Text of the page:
The American Folk Blues Festival is a collection of black and white videos, shot in the sixties mostly in European television studios, that includes many of the big name blues artists from the forties and fifties who participated in the blues revival of the sixties. The image quality, while not up to current standards, is good and the sound is good, clear monaural. These three discs comprise the only film footage that I have seen of artists such as Lonnie Johnson, Willie Dixon, Sonnyboy Williamson II (Rice Miller), Big Joe Williams and others. I bought the three discs online individually and have not seen them  sold packaged together.  These videos are gems that provide an insight into some of the earlier artists and would not exist had the blues genre not experienced a resurgence in the early sixties that transported these artisits to Europe where they were filmed.
In 2004, Eric Clapton assembled a plethora of guitarists of all genres at the Cotton Bowl in Dallas, Texas. Clapton said that he invited everyone that he had ever wanted to hear play and/or play with and most of them accepted. The result was the three-day Crossroads Guitar Festival, parts of which are recorded on the two DVDs in this set. The festival was in benefit for Crossroads Centre Antigua, an addiction treatment center. This video includes performances and some interviews by Clapton, Robert "Jr." Lockwood, Robert Cray, Hubert Sumlin, Jimmie Vaughan, Robert Randolph, Buddy Guy, B.B. King, James Taylor, Jerry Douglas, Joe Walsh, Vince Gill, Doyle Bramhill II, Carlos Santana, John Mayer, John McLaughlin, Larry Carlton, David "Honeyboy" Edwards, David Hidalgo, Steve Vai, Eric Johnson and a festival closing performance by ZZ Top. I cannot imagine anyone putting together a show that could better The Crossroads Guitar Festival's lineup of the world's finest guitarists.  It's a fantastic video.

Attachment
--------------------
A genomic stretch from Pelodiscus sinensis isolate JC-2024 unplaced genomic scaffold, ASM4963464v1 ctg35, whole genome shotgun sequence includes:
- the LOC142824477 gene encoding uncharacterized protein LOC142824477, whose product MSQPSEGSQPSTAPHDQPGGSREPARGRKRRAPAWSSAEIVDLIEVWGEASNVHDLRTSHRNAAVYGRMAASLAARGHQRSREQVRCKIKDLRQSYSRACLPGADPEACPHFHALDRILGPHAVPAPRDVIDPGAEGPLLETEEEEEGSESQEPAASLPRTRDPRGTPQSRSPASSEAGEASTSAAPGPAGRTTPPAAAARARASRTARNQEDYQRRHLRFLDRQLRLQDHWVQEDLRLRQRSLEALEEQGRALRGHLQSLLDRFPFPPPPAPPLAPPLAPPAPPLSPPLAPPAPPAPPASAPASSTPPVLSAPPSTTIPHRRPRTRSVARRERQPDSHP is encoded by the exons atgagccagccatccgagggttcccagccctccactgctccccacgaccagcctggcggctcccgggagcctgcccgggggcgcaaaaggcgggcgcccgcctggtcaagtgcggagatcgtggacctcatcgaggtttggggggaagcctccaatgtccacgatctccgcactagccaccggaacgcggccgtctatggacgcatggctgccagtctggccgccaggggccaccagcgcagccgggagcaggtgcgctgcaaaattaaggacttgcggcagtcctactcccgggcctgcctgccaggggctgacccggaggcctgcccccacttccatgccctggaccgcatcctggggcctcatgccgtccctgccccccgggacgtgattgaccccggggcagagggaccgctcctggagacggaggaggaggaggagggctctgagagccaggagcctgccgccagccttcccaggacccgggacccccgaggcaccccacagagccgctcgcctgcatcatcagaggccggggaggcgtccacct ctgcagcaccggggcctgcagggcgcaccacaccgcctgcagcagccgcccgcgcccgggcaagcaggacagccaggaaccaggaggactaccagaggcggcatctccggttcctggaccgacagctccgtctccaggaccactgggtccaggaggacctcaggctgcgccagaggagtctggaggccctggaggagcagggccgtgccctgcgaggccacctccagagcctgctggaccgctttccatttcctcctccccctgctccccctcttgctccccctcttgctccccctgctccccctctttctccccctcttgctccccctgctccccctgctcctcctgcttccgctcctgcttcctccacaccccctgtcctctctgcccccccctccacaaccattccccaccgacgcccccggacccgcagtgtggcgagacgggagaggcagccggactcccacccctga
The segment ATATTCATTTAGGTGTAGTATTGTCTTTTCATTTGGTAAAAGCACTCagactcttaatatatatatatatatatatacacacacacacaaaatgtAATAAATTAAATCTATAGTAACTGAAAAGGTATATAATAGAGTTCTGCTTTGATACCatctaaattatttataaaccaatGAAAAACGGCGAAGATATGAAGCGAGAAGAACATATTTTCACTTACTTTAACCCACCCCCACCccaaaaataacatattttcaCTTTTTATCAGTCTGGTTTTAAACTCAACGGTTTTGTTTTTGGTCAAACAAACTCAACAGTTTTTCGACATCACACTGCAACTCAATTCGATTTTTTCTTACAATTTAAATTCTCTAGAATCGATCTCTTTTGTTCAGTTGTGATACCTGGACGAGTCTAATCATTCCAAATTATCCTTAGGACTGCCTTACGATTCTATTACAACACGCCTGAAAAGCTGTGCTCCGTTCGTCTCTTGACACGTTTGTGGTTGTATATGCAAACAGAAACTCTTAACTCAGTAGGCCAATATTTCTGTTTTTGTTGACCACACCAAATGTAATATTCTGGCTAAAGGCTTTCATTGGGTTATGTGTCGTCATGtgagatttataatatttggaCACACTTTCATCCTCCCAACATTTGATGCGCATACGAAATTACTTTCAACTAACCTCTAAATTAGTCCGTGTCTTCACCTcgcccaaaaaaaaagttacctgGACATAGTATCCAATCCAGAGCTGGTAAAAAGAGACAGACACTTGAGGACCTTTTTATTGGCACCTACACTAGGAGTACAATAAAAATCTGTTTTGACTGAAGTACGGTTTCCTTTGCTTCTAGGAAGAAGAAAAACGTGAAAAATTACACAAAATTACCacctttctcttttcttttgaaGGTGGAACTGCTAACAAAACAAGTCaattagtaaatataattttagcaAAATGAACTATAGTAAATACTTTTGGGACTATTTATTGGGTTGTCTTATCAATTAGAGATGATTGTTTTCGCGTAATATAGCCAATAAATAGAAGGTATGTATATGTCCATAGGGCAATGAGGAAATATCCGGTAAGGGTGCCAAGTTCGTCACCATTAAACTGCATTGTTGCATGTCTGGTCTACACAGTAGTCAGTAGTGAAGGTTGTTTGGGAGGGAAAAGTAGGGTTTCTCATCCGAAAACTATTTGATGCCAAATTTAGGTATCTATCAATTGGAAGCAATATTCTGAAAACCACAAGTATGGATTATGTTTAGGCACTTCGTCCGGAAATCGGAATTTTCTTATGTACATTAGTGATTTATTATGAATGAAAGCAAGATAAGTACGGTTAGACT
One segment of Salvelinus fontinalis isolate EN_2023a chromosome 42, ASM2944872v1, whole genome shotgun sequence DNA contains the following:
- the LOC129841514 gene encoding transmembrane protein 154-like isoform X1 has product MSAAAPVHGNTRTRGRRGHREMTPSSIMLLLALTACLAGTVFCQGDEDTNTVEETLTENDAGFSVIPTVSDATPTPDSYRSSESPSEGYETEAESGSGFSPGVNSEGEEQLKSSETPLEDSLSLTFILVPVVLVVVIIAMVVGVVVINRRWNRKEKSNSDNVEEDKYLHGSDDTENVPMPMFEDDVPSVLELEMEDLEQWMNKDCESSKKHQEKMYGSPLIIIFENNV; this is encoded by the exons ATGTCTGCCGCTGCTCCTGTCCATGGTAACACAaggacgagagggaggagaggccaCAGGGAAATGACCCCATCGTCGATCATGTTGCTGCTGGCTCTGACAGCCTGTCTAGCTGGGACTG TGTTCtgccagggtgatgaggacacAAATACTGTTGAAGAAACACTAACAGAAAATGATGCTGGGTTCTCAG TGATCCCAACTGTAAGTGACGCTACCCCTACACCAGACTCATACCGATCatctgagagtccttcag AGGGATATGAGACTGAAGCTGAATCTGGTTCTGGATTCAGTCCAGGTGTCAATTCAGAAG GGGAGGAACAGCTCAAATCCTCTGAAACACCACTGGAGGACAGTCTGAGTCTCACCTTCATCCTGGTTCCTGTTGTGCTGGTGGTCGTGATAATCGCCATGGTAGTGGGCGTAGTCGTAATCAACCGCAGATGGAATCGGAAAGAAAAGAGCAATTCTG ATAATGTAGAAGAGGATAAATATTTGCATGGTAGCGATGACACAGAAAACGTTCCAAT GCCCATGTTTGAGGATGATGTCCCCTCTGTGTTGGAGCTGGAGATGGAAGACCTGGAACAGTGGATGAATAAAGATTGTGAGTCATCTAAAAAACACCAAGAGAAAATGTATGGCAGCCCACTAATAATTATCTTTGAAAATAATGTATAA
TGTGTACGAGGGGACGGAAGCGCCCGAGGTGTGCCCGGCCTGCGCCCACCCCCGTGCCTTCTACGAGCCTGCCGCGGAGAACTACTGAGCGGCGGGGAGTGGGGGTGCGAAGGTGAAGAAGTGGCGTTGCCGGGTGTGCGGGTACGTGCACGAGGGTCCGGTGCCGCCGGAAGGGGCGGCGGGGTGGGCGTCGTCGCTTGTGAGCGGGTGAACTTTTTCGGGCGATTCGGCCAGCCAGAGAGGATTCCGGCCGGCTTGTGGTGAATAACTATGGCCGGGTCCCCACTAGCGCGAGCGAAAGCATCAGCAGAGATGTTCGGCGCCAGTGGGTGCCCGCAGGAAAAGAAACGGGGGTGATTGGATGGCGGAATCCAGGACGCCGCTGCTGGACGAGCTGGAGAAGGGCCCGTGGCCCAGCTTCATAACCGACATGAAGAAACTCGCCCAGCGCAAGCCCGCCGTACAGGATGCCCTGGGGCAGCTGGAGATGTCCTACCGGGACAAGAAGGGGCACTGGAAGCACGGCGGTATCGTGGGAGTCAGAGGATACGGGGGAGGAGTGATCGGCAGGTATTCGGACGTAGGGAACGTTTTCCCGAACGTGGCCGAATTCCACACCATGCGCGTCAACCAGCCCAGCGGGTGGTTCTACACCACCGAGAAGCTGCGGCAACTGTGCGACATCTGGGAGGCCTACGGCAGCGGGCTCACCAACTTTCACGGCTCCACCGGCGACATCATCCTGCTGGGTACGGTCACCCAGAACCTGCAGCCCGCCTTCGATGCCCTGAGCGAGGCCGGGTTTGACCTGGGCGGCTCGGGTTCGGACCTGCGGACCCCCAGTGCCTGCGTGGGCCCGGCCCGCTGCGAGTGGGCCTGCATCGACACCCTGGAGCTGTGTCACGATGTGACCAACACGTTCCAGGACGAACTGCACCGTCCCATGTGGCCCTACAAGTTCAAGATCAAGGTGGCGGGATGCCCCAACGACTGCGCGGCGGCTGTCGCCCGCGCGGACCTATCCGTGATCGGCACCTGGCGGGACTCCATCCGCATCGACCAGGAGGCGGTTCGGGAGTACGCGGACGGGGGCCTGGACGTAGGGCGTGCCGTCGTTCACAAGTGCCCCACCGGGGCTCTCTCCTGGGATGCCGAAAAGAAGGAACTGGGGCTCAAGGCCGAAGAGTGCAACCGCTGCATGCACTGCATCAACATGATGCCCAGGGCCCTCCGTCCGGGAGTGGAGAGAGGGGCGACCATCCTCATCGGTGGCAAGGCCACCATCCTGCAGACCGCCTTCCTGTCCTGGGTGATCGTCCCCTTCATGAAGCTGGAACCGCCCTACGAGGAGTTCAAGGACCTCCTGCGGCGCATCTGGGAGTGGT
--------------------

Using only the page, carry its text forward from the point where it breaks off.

Sessions for Robert J. opens with Eric Clapton in his Porche, pulling into the commons of what appears to be an English manor house turned recording studio. There, he is met by what is truly an all-star band: guitar: Doyle Bramhall II; bass: Nathan East; drums: Steve Gadd; Hammond organ: Billy Preston; piano: Chris Stainton. They lay down Robert Johnson tracks, Kindhearted Woman Blues, Hellhound on My Trail, Sweet Home Chicago and others. Well filmed and recorded, it is exceptional.

In the next session, the scene shifts to 508 Park Avenue, Dallas, Texas, an abandoned building, once the Brunswick Record Company and the site of Robert Johnson’s last recording session. On one of the upper floors, Clapton and Doyle Bramhall combine to record acoustic versions of Johnson’s songs, Terraplane Blues, Me and the Devil Blues, Love in Vain and others.  Bramhall plays mostly slide while Clapton plays acoustic guitar and sings. This section contains perhaps the most captivating acoustic performances that I’ve ever seen on recording. Both men are magnificent on their instruments and compliment each other superbly.

The last session features Clapton on the east coast, performing alone in a hotel room. His recordings of Ramblin’ on My Mind, Stones in My Passway and Love in Vain are masterfully played and mixed in with an excellent interview.

The ambiance of this recording is something that I can’t describe in this review. Even Clapton and Bramhall’s arrival at 508 Park Ave. is special. I feel as if that is a location that I need to visit before it’s razed.

Both an audio/visual DVD and an audio CD are included. This is an excellent blues video, one of the jewels of my collection. I believe anyone who likes the blues will feel the same.

It would appear that the above image of the DVD has
been corrupted, but that is its actual appearance.